• Accidents by Flight Phase

Most of the accidents over the last 20 years occurred during approach and landing phases

 

Approach and landing are highly complex flight phases, which place significant demands on the crew in terms of navigation, aircraft configuration changes, communication with Air Traffic Control, congested airspace, and degraded weather conditions.

This combination of high workload and the increased potential for unanticipated events can create a complex interplay of contributing factors, which may lead to an accident.

Accident distribution per flight phase 2001-2020

 
Accident by flight phase as a percentage of all accidents 1999 - 2018

 

Definitions of flight phases

 

 
a

Standing: The phase of flight prior to pushback or taxi, or after arrival, at the gate, ramp, or parking area, while the aircraft is stationary.

b

Taxi: The aircraft is moving under its own power prior to takeoff or after landing. This phase includes the taxi to runway, the taxi to takeoff position, and the taxi from runway until the aircraft stops moving under its own power.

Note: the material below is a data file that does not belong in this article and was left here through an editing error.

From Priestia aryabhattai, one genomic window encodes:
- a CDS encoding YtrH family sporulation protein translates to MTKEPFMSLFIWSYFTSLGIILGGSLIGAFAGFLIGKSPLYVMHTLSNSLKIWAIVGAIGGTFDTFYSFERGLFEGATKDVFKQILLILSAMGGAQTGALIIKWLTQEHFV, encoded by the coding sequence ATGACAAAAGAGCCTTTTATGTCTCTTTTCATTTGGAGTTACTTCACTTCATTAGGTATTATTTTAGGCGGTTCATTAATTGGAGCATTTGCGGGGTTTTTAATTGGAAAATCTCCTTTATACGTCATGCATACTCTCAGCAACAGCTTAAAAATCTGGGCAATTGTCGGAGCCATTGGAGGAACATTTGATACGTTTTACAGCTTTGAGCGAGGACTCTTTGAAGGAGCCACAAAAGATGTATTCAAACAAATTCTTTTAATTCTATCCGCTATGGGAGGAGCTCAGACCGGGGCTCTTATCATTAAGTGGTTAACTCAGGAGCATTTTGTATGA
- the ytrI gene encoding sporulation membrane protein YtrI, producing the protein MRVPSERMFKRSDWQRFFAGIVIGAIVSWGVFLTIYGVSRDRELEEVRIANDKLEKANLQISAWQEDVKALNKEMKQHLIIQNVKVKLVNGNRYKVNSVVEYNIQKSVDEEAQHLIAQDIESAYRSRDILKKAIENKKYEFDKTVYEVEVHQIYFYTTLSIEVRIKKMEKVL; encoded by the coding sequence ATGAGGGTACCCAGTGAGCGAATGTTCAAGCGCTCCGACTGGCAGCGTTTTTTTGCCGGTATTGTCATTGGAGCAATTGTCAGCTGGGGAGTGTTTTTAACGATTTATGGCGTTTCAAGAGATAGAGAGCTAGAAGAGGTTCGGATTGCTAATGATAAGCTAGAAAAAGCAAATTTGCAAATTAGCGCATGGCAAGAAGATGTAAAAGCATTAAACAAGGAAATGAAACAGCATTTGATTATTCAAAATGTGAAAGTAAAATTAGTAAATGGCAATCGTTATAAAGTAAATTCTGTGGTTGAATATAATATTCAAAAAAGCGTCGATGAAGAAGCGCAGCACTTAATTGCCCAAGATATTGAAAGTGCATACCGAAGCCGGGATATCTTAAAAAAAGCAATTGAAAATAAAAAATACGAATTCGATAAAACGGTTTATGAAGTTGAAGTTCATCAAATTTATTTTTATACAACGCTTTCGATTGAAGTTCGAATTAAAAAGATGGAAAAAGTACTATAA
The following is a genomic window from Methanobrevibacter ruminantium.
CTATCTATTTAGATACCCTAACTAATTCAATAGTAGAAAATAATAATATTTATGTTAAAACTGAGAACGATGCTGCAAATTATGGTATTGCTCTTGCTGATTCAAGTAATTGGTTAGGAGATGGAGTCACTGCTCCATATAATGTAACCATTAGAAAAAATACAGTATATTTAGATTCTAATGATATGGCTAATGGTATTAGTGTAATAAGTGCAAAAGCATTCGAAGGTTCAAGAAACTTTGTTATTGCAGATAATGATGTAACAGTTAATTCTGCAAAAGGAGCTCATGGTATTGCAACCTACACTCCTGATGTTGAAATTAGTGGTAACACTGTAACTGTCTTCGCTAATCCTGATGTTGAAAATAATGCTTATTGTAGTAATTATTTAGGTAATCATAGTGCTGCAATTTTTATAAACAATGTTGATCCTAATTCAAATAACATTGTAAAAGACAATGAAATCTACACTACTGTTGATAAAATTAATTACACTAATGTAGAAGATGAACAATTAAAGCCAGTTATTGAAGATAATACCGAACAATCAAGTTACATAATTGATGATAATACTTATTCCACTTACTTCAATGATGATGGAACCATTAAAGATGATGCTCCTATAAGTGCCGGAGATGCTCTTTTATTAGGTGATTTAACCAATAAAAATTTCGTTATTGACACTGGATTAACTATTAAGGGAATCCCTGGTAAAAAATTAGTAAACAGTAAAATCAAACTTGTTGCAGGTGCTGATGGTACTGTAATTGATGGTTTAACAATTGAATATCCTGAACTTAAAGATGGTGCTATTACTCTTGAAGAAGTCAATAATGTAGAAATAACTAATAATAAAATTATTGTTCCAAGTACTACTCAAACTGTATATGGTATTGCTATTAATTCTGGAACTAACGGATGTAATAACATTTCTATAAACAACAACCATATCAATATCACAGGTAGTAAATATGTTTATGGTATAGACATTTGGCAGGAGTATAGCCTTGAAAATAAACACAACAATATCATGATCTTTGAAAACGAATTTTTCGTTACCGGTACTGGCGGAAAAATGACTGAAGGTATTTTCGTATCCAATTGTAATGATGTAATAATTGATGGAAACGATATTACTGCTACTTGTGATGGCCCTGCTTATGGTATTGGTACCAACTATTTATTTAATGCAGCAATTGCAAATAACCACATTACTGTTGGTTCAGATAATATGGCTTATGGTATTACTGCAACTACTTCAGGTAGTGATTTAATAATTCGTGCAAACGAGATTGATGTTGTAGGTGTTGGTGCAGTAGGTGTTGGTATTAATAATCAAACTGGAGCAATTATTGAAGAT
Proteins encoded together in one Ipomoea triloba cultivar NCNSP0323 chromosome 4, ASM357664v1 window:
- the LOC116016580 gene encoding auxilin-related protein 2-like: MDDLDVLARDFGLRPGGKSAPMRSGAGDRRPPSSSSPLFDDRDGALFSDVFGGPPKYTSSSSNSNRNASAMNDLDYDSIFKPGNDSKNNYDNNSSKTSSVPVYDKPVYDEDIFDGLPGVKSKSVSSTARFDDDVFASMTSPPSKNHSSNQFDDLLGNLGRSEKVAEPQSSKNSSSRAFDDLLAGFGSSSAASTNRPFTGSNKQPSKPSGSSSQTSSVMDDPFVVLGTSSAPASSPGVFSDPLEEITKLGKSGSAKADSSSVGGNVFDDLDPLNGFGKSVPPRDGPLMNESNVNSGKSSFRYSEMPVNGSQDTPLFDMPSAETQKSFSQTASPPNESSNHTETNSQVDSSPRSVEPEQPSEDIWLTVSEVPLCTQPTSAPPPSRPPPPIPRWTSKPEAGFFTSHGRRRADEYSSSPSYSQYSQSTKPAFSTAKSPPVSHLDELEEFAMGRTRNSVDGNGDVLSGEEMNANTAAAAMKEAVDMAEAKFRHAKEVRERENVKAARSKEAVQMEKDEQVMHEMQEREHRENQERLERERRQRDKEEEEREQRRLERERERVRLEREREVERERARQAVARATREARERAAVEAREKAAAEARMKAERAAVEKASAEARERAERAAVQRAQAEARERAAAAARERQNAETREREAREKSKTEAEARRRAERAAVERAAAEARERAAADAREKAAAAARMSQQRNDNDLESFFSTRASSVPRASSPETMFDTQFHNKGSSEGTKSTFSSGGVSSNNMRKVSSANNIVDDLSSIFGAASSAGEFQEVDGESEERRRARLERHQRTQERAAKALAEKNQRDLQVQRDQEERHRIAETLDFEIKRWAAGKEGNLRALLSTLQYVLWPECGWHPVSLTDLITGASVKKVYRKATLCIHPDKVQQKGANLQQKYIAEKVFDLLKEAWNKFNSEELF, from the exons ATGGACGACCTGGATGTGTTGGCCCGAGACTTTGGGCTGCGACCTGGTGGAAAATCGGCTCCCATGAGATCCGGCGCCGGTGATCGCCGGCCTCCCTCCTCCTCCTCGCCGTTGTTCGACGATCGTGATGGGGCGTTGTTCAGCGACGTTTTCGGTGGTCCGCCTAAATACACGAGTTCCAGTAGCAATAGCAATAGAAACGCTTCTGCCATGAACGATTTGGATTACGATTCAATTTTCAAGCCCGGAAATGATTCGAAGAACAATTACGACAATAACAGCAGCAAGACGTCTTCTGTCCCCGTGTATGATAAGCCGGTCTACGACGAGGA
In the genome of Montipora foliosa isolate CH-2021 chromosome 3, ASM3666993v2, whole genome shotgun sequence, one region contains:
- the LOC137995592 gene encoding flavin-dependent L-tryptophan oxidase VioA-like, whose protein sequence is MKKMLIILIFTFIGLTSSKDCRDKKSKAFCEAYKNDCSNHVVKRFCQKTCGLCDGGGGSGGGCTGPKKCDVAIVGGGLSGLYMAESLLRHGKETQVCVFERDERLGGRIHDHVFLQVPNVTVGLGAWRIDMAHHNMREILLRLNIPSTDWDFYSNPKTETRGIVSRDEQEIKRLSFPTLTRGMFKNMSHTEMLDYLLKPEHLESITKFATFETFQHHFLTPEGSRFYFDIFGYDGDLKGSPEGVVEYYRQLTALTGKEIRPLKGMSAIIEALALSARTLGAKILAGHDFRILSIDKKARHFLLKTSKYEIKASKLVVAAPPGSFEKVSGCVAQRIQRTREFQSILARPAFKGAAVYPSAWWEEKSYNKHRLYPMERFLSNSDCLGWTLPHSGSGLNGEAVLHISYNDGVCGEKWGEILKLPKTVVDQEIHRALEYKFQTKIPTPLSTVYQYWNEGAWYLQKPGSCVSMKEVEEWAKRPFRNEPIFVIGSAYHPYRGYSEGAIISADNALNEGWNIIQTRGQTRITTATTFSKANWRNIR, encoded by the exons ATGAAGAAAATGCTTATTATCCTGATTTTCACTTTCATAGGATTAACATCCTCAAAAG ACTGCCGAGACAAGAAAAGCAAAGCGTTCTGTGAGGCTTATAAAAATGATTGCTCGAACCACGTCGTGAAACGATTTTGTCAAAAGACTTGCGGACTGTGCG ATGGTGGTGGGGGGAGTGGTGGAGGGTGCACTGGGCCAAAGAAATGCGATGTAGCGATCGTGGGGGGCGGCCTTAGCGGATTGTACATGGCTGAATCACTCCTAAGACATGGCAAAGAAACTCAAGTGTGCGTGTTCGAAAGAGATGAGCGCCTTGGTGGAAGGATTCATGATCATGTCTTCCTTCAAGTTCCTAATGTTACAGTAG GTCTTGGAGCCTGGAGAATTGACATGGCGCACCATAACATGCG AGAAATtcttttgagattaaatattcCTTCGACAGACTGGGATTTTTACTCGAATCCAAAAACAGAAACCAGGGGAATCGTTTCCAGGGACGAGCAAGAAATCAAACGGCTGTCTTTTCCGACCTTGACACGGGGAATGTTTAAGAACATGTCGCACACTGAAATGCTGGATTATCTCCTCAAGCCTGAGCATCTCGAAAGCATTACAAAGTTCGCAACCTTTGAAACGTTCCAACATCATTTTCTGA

c

Takeoff: From the application of takeoff power, through rotation and to an altitude of 35 feet above runway elevation or until gear-up selection, whichever comes first. This phase includes rejected takeoff. 

d

Initial climb: From the end of the takeoff phase to the first prescribed power reduction, or until reaching 1000 feet above runway elevation, whichever comes first.

e

Enroute: From completion of initial climb through cruise altitude and completion of controlled descent to the Initial Approach Fix (IAF).

f

Approach: From the IAF to the point of transition from nose-low to nose-high attitude immediately prior to the flare above the runway.

g

Landing: The phase of flight from the point of transition from nose-low to nose-up attitude, immediately before landing (flare), through touchdown and until the aircraft exits the landing runway or when power is applied for takeoff in the case of a touch-and-go landing, whichever occurs first.